Would MoI be a good alternative to SubD modeling for game props?

 From:  Michael Gibson
5571.4 In reply to 5571.1 
Hi Tim, yes NURBS modeling is usually a much more natural fit for hard surface modeling than sub-d modeling.

With NURBS modeling you're able to use cutting and boolean operations as a primary way of building things, and this makes it pretty straightforward for construction of a lot of man-made type objects that are constructed by having some piece of stock that then has holes drilled in it and pieces cut off to form the final shape.

Basically the strong area of NURBS modeling is when you are able to form a lot of your model by focusing on creating 2D blueprint like curves and then using those curves directly, some for constructing base objects (like extrusion/revolving/sweeping), and then other curves used directly as cutting objects to drill holes or slice off ends of things. Many types of mechanical objects are well defined by 2D profile curves and fit with this method of modeling.

Organic shapes like monsters, characters, and faces are very different - they are a bad fit for this technique because they are not primarily __defined__ by 2D profiles, a 2D profile of a face for example does not "define" the face, it only captures the face at one single angle and it's rapidly changing in shape as you move away from that silhouette. So when there is not any 2D nature with the objects involved sub-d modeling tends to be a much better fit for that.

There are some kinds of models that are in a bit of a gray area which are semi-profile-driven but also kind of organic, sometimes vehicles can end up in this sort of gray area where it might not quite fit in either bucket exactly.

But for a lot of props and hand-held objects and things like that, NURBS should work quite well for those kinds of things.

It tends to be quick to work in 2D and when you're able to construct large sections of your model by a small number of 2D curves that's when you can become very productive and time efficient with NURBS modeling. That's specifically where it really shines and has its greatest strength.

It is a very different approach than sub-d modeling though and there are some kinds of habits from sub-d modeling that are not productive to try and replicate in NURBS.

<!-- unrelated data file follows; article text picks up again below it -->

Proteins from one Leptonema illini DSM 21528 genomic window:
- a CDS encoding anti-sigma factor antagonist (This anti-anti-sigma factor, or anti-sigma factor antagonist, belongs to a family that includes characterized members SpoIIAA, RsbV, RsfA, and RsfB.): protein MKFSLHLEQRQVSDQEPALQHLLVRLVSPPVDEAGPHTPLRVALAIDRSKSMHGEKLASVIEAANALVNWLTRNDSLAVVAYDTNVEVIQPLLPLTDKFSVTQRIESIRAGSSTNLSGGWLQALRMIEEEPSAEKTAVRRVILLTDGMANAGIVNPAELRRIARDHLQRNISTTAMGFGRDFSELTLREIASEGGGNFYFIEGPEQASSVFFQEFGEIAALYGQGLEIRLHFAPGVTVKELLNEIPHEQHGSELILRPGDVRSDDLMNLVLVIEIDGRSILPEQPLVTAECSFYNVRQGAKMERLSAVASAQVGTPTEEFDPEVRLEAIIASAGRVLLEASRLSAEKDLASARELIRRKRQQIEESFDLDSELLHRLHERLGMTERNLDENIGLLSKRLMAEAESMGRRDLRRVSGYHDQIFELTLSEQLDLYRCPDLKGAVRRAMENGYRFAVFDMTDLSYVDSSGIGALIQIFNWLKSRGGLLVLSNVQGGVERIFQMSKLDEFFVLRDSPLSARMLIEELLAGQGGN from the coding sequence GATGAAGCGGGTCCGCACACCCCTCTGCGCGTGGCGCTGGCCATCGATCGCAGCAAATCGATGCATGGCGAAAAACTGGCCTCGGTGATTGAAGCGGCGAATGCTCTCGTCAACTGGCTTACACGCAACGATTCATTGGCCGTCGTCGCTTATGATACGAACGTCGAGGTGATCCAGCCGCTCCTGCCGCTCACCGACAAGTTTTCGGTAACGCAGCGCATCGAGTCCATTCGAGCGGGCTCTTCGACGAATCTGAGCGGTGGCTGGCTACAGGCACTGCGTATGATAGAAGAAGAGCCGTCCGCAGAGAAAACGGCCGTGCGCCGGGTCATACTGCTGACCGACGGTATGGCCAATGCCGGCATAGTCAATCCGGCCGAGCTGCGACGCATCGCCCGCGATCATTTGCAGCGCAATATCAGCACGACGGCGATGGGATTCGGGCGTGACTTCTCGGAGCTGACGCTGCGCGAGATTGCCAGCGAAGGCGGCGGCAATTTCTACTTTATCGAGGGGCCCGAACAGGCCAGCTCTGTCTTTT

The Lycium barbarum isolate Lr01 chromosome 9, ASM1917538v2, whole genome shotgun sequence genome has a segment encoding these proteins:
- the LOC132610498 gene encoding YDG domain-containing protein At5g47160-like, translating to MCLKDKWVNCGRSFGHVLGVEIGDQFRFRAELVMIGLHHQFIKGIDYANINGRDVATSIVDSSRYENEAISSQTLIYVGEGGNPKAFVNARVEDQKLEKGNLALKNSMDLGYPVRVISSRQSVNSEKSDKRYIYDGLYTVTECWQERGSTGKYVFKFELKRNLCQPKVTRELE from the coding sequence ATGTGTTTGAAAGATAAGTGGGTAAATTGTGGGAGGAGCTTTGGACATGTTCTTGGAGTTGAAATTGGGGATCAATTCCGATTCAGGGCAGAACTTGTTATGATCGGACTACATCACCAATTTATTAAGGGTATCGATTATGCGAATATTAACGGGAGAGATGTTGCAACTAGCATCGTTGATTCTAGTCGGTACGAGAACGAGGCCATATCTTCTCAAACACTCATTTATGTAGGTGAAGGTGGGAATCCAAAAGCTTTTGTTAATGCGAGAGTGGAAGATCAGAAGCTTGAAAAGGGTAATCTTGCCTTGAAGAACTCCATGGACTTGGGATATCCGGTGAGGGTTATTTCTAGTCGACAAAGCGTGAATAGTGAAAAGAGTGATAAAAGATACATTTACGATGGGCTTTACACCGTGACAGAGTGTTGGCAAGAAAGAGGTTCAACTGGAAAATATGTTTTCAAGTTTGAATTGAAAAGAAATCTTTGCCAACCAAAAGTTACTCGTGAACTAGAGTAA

To get some more ideas on some of these things, I'd recommend watching the video tutorials that are here as a good overview of the techniques involved:

Those walk through step-by-step with creating a few simple models and you can see how big chunks of the model are formed by only drawing and editing a small number of 2D curves.

And also check out here for some links to discussions and general tips for people who are coming from a sub-d / poly modeling background:

Probably the biggest difference from sub-d modeling is that with NURBS modeling you want to be using booleans as a primary way of building the model, ideally with a lot of just 2D curves involved.

Often I see poly modeling people try to build a "scaffolding" of mainly 3D curves and then trying to fill that in with little patches by doing a lot of sweeps or Network surfaces - that technique can be used for a type of organic modeling using NURBS but if you're doing a model that requires that it is kind of a red flag that you may have been better off using sub-d for that model anyway.

Another general problem that I see from sub-d modelers is trying to build surfaces directly to some kind of complex boundary. When Booleans are one of the primary tools to work with you often want to construct some initially more simplified and extended shape and then use Booleans or trimming to slice off chunks of that simple shape and form some of the final edges by intersections or cutting rather than directly drawing them. If you have hand drawn every single 3D edge in your final model rather than having many of them generated as intersections or cuts then you're not really using the NURBS toolset to its full advantage.

Hope these tips help! Check out the links above for a bunch of other similar kinds of discussion.

I would think MoI should be a good fit for you from what you have described though, basically MoI's primary reason for existence is to give artists who do not have a big mechanical engineering background to be able to make use of a NURBS toolset for models where that is a good fit which is mostly mechanical type models.

Like others mentioned above, you also might be able to use direct output from MoI for several kinds of cases rather than always doing retopo - do you always need to provide Unity with quad sub-d surfaces?

- Michael